Since the first observations of transoceanic dispersal in marine snails (Scheltema 1971), long distance transport for marine animals has been a kind of Holy Grail for marine conservation science. Marine protected area (MPA) networks make sense to coral lovers, for instance, because most coral reef fish have pelagic larval durations exceeding 30 days. Lobster larvae drift on currents for two months as they metamorphasize through four stages before they recruit to their nursery habitat, 3-10 weeks from where they started.
An underlying principle for MPA networks is that distant places are connected by pelagic dispersal. This includes the nekton, or the active migrators, and the plankton, the passive migrators. Some seafloor (benthic) adults have open-ocean (pelagic) juvenile stages that contribute to the composition of the plankton. Current borne dispersal of juvenile organisms is referred to as larval dispersal.
The problem for passive larval dispersal is that currents retain larvae as easily as they disperse them, high larval mortality occurs, habitat quality is important, and many larvae are not entirely passive, i.e. they take advantage of stratified currents, ebbs and flows. The net effects of behavior, predation, habitat, and demographics deflate the importance of larval connectivity over ecological time scales. Downstream benefits may never be realized.
Isn’t that a bummer? Take a beautiful idea like “larval dispersal” and just stomp it to death with facts and caveats. You gotta hate that. Scientists love to ruin a good time. Of course, the minute you mention invasive species, all this talk goes out the window. People r like, “Hey yo, I dunno. Two Lionfish got outta my aquarium and populated the entire Southeast Atlantic Bight”.
Of course that happened. Species with several hundreds of eggs in a clutch will become hyper-abundant given absent predators and sufficient resources. North American invasive species like the green crab and Pacific Lionfish are excellent examples of larval dispersal. However, when it comes to reef fish, there was no compelling evidence for long distance dispersal between coral reefs until ~2 weeks ago. People could jump up and down over the idea as much as they liked.
So, imagine the joy over a recent paper by Sergio Planes, Geoff Jones, and Simon Thorrold that shows long distance dispersal of reef fish can occur. Microsatellite DNA markers were used to perform parentage analysis of orange clownfish, Amphiprion percula (Planes et al. 2009). Researchers reported finding “Nemo” rode the currents from Kimbe Island to the coasts of Kimbe Bay in Papua New Guinea many times. Clownfish juveniles settled three different coastal habitats ~ 18 km away. Kimbe Island is a “node” in the researchers proposed MPA network.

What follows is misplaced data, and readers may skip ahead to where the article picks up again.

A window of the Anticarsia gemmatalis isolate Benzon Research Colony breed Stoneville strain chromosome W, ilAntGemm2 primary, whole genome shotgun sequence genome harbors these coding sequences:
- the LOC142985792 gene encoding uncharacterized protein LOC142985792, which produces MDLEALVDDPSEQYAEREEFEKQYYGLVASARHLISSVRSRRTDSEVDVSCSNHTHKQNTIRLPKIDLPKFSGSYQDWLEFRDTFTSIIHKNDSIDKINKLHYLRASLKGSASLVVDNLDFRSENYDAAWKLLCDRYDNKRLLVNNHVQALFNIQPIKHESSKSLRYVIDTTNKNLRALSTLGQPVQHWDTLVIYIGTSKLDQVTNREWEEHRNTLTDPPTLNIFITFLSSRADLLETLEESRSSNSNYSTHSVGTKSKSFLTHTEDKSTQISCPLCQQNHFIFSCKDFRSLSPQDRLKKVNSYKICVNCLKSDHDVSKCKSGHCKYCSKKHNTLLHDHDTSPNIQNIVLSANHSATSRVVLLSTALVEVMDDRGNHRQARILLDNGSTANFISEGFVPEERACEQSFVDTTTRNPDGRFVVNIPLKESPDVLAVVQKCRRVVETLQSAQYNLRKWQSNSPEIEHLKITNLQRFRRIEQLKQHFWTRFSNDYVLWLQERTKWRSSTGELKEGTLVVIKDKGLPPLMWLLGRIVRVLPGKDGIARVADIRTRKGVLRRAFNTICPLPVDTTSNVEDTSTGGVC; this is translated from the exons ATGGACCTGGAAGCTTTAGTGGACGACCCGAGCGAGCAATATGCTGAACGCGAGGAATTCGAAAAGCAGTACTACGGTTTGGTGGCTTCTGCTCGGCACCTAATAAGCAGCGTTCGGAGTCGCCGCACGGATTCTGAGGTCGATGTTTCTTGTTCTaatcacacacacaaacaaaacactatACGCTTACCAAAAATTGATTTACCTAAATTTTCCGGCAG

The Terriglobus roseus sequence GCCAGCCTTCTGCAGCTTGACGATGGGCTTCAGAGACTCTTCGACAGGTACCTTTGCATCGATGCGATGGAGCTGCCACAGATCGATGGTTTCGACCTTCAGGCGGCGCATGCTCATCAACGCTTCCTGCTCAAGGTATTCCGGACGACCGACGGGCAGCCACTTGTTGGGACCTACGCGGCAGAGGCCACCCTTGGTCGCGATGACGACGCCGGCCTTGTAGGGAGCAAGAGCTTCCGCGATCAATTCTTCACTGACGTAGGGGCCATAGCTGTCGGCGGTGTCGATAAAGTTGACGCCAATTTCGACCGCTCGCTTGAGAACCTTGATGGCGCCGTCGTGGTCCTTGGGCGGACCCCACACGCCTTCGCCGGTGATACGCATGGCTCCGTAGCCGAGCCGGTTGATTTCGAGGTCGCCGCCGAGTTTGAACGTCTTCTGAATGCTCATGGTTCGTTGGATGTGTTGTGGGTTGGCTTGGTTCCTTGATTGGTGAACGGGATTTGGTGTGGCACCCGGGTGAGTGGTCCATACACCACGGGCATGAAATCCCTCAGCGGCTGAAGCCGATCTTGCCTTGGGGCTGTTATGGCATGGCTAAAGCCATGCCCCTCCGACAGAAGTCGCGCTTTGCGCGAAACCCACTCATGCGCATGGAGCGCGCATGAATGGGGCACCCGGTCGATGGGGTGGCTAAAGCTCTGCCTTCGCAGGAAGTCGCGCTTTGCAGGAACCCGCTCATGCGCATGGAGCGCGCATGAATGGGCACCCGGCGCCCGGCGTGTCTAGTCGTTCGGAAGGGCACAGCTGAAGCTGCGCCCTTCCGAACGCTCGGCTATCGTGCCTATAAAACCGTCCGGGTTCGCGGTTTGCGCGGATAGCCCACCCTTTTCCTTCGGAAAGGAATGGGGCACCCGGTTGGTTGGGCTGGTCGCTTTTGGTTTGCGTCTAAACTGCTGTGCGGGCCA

Here we use DNA parentage analysis to provide the first direct estimates of connectivity of a marine fish, the orange clownfish (Amphiprion percula), in a proposed network of marine reserves in Kimbe Bay, Papua New Guinea. Approximately 40% of A. percula larvae settling into anemones in an island MPA at 2 different times were derived from parents resident in the reserve. We also located juveniles spawned by Kimbe Island residents that had dispersed as far as 35 km to other proposed MPAs, the longest distance that marine larvae have been directly tracked. These dispersers accounted for up to 10% of the recruitment in the adjacent MPAs.
This is good news for MPA science. We need more papers like this. The point is that benthic animals can be connected over long distances. The habitat is fragmented. So, there is good justification for protecting high quality habitats. They can “seed” habitats downstream.
The question remains, is 5-10% a significant contribution? My feeling is that over time it would add up. Either way, the results could feed a nice population dynamics model. The important point is that the authors have effectively demonstrated biomass overflow from an MPA into neighboring habitats, using state of the art techniques.
Special thanks to Dr. Simon Thorrold for the anemonefish picture above.
Planes, S., Jones, G., & Thorrold, S. (2009). Larval dispersal connects fish populations in a network of marine protected areas Proceedings of the National Academy of Sciences, 106 (14), 5693-5697 DOI: 10.1073/pnas.0808007106
Scheltema RS. 1971. Larval dispersal as a means of genetic exchange between geographically separated populations of shallow-water benthic marine gastropods. Biol Bull 140: 284-322.